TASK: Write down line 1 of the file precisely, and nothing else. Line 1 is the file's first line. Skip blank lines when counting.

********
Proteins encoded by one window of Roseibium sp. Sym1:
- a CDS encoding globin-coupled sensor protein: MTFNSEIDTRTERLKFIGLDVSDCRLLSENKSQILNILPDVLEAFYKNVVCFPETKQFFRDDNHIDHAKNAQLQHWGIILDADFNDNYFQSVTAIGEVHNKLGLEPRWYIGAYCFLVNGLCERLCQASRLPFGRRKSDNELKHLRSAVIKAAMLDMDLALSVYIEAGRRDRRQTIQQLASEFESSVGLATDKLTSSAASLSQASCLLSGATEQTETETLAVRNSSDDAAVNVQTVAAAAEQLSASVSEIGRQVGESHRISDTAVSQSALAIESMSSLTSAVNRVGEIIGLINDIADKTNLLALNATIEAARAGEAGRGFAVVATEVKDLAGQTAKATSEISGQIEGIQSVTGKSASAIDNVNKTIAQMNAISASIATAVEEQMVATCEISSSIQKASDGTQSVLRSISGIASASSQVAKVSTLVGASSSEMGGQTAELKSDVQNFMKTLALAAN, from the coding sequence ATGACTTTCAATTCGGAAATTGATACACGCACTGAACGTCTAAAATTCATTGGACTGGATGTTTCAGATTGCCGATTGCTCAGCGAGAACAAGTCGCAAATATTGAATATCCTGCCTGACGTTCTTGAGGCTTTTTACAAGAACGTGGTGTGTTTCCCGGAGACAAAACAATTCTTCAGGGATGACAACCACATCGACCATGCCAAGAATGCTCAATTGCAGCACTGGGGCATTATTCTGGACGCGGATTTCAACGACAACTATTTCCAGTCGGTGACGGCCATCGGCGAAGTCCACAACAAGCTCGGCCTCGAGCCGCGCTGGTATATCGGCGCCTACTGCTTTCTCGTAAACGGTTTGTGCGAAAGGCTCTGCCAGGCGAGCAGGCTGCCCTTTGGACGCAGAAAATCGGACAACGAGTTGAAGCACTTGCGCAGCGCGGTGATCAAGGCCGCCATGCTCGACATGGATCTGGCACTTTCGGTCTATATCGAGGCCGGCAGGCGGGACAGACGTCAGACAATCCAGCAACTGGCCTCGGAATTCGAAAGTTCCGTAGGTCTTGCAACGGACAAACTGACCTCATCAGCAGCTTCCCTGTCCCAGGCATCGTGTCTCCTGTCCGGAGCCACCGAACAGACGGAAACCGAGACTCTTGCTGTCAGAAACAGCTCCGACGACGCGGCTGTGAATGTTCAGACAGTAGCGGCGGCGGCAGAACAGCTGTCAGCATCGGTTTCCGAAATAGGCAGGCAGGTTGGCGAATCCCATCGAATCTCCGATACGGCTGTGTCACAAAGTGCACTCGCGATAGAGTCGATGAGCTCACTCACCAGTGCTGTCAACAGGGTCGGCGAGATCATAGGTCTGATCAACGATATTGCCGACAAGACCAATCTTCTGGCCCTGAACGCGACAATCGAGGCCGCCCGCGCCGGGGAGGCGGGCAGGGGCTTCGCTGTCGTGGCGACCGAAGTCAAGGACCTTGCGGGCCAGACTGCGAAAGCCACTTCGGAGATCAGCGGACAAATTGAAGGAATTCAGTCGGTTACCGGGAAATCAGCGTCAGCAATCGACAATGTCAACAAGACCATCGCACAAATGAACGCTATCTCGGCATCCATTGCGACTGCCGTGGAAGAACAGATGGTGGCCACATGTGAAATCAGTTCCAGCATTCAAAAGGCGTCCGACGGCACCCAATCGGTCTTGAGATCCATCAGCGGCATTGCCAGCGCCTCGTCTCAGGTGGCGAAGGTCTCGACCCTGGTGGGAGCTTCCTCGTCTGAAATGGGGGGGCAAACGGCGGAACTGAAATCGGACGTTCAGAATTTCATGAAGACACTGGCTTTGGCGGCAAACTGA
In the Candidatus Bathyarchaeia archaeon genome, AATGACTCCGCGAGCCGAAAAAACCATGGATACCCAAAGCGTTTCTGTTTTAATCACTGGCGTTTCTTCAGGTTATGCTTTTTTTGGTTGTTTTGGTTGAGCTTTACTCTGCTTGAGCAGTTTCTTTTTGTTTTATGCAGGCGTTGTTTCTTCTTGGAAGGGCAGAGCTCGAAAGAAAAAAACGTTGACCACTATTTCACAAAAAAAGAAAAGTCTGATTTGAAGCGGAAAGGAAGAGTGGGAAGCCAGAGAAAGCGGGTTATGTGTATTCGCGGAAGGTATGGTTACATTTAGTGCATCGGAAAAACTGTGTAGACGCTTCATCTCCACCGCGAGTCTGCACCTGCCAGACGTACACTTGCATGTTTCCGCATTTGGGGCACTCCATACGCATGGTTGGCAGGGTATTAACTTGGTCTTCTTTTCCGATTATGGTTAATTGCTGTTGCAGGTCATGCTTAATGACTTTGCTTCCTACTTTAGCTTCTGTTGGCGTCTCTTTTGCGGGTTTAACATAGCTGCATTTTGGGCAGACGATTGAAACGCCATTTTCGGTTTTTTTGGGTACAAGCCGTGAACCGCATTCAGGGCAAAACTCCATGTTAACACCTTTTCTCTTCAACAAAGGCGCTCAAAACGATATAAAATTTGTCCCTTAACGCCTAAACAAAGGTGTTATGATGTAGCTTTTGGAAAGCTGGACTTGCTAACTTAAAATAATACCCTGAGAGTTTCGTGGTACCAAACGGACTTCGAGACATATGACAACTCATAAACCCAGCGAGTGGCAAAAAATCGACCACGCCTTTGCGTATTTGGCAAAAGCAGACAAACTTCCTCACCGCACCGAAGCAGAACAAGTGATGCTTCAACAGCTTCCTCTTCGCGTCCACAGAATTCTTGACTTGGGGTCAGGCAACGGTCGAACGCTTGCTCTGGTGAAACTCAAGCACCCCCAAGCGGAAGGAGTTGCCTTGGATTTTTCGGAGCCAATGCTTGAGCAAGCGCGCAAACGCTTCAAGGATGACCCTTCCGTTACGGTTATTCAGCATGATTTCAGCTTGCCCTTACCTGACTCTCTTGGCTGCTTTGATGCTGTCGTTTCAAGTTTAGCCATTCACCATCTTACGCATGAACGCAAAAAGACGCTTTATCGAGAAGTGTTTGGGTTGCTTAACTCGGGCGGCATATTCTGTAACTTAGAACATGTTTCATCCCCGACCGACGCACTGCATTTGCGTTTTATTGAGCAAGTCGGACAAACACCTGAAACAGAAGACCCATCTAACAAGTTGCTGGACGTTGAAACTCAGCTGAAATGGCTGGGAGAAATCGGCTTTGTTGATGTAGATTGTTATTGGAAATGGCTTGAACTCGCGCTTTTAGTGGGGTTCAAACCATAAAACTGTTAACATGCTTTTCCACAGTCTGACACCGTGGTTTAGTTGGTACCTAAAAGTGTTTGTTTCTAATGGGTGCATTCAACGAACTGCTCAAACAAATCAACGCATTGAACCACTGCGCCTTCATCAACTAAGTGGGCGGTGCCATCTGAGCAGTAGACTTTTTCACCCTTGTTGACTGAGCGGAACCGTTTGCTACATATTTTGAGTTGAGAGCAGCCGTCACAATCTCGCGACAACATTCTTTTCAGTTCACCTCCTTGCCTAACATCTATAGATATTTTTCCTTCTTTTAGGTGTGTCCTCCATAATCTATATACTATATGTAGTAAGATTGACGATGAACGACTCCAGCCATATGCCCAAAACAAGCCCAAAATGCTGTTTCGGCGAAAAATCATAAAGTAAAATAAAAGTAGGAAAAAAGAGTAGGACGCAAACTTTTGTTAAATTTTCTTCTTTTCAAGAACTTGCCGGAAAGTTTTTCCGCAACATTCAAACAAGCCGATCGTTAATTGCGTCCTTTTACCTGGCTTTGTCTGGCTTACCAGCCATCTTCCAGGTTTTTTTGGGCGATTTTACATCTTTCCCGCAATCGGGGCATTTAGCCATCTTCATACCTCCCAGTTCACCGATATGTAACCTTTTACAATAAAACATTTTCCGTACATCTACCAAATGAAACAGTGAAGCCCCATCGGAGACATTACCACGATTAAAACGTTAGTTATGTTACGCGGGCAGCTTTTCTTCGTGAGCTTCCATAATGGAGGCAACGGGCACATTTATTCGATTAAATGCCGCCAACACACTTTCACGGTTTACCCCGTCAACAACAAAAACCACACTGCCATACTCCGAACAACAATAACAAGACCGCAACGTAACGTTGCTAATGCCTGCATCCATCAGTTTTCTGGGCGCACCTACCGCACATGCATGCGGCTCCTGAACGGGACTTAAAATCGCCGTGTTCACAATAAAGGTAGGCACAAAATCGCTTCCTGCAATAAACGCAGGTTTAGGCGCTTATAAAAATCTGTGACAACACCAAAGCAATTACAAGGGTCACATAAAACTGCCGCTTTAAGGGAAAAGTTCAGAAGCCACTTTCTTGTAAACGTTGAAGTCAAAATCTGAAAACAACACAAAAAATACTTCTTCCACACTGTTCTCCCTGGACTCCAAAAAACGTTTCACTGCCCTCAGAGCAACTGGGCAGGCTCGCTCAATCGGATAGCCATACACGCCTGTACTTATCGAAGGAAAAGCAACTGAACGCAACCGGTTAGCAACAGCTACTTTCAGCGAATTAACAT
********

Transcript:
Proteins encoded by one window of Roseibium sp. Sym1: